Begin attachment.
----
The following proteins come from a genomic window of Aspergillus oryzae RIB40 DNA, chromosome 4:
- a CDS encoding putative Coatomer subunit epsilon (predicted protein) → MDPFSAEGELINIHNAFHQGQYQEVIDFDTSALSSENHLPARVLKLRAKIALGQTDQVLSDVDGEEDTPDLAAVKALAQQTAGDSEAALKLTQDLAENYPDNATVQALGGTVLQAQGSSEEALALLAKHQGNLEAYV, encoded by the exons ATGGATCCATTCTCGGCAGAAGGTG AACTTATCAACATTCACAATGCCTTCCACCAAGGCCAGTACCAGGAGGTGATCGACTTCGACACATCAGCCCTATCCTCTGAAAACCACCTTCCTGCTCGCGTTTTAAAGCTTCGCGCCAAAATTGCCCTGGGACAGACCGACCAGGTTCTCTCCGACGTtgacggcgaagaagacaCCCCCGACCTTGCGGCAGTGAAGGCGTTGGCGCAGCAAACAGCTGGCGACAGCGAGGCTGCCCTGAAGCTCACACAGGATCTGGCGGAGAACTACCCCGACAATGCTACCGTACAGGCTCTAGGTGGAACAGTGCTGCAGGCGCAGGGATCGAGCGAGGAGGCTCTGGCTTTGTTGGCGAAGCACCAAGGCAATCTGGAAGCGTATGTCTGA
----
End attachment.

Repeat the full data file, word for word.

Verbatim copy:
The following proteins come from a genomic window of Aspergillus oryzae RIB40 DNA, chromosome 4:
- a CDS encoding putative Coatomer subunit epsilon (predicted protein) → MDPFSAEGELINIHNAFHQGQYQEVIDFDTSALSSENHLPARVLKLRAKIALGQTDQVLSDVDGEEDTPDLAAVKALAQQTAGDSEAALKLTQDLAENYPDNATVQALGGTVLQAQGSSEEALALLAKHQGNLEAYV, encoded by the exons ATGGATCCATTCTCGGCAGAAGGTG AACTTATCAACATTCACAATGCCTTCCACCAAGGCCAGTACCAGGAGGTGATCGACTTCGACACATCAGCCCTATCCTCTGAAAACCACCTTCCTGCTCGCGTTTTAAAGCTTCGCGCCAAAATTGCCCTGGGACAGACCGACCAGGTTCTCTCCGACGTtgacggcgaagaagacaCCCCCGACCTTGCGGCAGTGAAGGCGTTGGCGCAGCAAACAGCTGGCGACAGCGAGGCTGCCCTGAAGCTCACACAGGATCTGGCGGAGAACTACCCCGACAATGCTACCGTACAGGCTCTAGGTGGAACAGTGCTGCAGGCGCAGGGATCGAGCGAGGAGGCTCTGGCTTTGTTGGCGAAGCACCAAGGCAATCTGGAAGCGTATGTCTGA